READ WOKE™ BOOKS are created in partnership with Cicely Lewis, the Read Woke librarian. Inspired by a belief that knowledge is power.
“An excellent purchase for those looking to offer previously overlooked perspectives on historical events.”—School Library Journal
From the Series Gateway Biographies
In 2021, Deb Haaland made history as the first Indigenous cabinet secretary. Serving as Secretary of the Interior, Haaland has championed climate and the rights of Native peoples. Discover Haaland’s early life, her political career, and more.
“All of these titles portray their subjects in a positive light as the focus is on their achievements and motivation.”—School Library Journal
Kirstin Cronn-Mills explores the history of Title IX and how the law set into motion a massive boom in girls and women’s sports teams, from kindergarten to the collegiate level. Professional women’s sports grew in turn. Title IX became a massive touchstone in the fight for gender equality. So why do girls and women—including trans and intersex women—continue to face sexist attitudes and unfair rules and regulations in sports?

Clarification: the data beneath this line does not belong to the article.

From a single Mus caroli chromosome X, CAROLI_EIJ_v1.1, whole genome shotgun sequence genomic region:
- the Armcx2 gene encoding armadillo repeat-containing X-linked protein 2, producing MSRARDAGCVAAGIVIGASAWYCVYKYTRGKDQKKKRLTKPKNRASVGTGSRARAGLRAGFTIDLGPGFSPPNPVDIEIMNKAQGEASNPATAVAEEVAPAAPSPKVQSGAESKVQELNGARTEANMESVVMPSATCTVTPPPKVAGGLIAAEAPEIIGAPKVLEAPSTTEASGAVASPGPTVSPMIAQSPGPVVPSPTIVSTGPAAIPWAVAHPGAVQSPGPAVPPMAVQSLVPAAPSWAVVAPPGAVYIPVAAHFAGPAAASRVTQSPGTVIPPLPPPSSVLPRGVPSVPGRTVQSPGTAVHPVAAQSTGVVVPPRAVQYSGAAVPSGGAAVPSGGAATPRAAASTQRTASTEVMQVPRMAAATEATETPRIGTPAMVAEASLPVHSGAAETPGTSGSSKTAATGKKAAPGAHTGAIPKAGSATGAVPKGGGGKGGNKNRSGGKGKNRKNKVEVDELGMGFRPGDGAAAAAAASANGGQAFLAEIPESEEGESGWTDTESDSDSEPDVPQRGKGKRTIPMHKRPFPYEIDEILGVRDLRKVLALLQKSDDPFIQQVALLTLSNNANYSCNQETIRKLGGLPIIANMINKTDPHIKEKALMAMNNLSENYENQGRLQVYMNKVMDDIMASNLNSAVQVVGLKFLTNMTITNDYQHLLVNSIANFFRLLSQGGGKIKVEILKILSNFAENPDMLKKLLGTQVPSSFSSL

The truth is that the road to equality in sports has been anything but straightforward, and there is still a long way to go. Schools, universities, and professional organizations continue to struggle with addressing unequal pay, discrimination, and sexism in their sports programming. Delve into the history and impact of Title IX, learn more about the athletes at the forefront of the struggle, and explore how additional changes could lead to equality in sports.
“Necessary reading, particularly for those who think the battle is won and done.”—Kirkus Reviews
From the Series Biografías de pioneros STEM (STEM Trailblazer Bios)